Tuesday, December 12, 2006

Knitting Etiquette, Part 2

Yesterday's knitting post prompted some interesting comments. Here are some highlights:

Kelsey said...
I'd say any church service (wedding/funeral, etc.) is off limits. Lectures or adult concerts are okay in my book (expecially if you can look up while you knit). Kids concerts are a different because I assume kids and their parents are a little more sensative about people paying attention. Other than that, I think it's okay to knit just about anywhere.

mgmonklewis said...
I have to agree with azknitter's post about knitting being off-limits whenever one's full attention is expected. It doesn't matter whether one *feels* that one is still paying attention while knitting; there is a social contract being broken.

Lara said...
Like you, I have to be doing something to really pay attention, or I drift off into fantasy, speculation or writing.
I do make a point of hardly ever looking at my knitting, trying to knit as quietly as possible, and, for good measure, I'm often doing a charity project, so if anyone asks, they get to feel a little good will for not complaining about the hat I'm making for the homeless.


Linda said...
I can talk, look around, pay attention, etc while I knit. If I'm just listening to someone, I tend to get sleepy. Which is more rude - watching my head jerk as I struggle not to fall asleep, or seeing my hands move while I look up and make eye contact with a presenter? If they're so insecure about what people who are listening to them do, perhaps they need to find a new line of work?

Sean said...
I think I would get very upset if someone was knitting during live theatre. A movie, okay, but since there are live people there on stage, it is very rude.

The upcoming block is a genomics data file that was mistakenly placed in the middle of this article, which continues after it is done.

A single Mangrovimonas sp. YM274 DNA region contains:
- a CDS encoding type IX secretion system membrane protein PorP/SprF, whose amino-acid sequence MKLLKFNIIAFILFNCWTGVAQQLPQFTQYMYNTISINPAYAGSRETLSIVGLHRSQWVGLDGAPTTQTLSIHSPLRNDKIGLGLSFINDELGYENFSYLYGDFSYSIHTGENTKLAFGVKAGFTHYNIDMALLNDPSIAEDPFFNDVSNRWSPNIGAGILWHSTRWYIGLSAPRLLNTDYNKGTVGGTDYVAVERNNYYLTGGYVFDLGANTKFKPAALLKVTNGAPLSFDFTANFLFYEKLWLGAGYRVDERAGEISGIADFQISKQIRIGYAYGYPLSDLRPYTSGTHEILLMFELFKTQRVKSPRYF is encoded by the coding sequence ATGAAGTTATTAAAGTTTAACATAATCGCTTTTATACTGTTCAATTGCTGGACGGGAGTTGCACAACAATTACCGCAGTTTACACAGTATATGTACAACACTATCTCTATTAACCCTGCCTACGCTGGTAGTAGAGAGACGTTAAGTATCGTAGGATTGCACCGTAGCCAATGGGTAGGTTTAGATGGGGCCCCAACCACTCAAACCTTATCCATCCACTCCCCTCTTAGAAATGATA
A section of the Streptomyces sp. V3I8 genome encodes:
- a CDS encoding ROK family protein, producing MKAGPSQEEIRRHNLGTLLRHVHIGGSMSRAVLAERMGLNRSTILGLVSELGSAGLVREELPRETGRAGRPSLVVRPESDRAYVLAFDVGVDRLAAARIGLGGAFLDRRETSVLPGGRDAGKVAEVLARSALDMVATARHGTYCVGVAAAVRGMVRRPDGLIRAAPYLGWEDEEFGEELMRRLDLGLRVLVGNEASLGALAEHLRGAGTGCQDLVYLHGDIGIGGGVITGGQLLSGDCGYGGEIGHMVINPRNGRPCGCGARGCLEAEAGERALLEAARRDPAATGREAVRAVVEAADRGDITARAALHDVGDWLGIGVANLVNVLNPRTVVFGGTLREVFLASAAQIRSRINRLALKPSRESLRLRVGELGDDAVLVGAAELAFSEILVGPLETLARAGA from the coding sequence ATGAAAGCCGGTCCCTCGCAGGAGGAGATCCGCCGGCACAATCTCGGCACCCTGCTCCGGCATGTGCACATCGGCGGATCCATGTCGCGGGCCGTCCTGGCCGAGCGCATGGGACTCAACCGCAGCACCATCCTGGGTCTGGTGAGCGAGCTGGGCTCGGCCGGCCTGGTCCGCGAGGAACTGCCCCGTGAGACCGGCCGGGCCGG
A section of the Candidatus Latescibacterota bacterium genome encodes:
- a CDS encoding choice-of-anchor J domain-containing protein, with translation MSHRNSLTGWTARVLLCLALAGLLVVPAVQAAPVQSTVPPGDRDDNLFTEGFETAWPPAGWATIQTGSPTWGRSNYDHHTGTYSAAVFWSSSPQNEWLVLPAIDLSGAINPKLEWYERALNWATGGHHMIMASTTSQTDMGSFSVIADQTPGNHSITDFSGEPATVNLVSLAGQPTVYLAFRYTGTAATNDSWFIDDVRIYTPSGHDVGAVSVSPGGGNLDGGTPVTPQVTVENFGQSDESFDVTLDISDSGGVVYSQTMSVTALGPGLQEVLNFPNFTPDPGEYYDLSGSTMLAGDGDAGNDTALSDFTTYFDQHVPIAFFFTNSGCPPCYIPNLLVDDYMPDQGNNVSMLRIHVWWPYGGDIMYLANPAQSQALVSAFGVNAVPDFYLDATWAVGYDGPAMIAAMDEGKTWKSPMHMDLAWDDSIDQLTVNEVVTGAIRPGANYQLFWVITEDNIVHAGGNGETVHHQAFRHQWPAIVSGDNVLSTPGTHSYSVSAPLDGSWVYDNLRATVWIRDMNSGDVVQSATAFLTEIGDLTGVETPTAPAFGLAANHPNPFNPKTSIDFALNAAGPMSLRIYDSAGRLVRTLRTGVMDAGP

ken* said...
I have heard it said, and I fall into this category, that knitters are actually paying really close attention to what is going on. I know of people who knit at faculty meetings and will be very quiet and then say something brilliant.


So I thought about all of these responses, and then I posted this:
It strikes me, too, that we could make many of the same arguments about breastfeeding (for or against). Does this discussion in any way have to do with what is perceived as women's work?


I'd love to know what y'all think about this - to what extent should the focus on preserving the illusion of attention overrule the actual ability to pay attention (e.g., knitting and staying awake v. falling asleep without knitting, or nursing the baby v. having to leave and go somewhere else in order to nurse the baby)? To what extent is the social contract around paying attention a gendered one? (Of course, I hasten to add that men knit. But it is nevertheless generally perceived as a female activity.)

Are there other activities that are considered more appropriate in group settings? The only one I can come up with is smoking, which is less socially acceptable now, but not for the reasons we've been discussing. There is also sketching - this is something I often see people doing in many of the situations we've discussed. Is this rude? Is it ok because we are more willing to see it as art than we are knitting?

And for more on the social location of knitting, check out the newest issue of Bitch, which has a piece that looks at the way knitting has been constructed - er, interpreted - by some to be a sign that women have rejected feminism in order to devote their lives to the domestic arts. The author argues against this, defending both the domestic arts and feminism. It's an interesting read. (If I can find the actual article online, I'll post it.)

* Ken actually said this later on, after my response, but it makes more sense if I put it here in this post.

1 comment:

Holly Burnham said...

Gosh....how often have I talked with friends about this. I guess our conscensus is, although a knitter knows you can knit and concentrate on things around you, to a non-knitter your action equates rudeness. So, until the entire world knits, I think knitting is off limits for me pretty much anywhere where someone is speaking or performing live.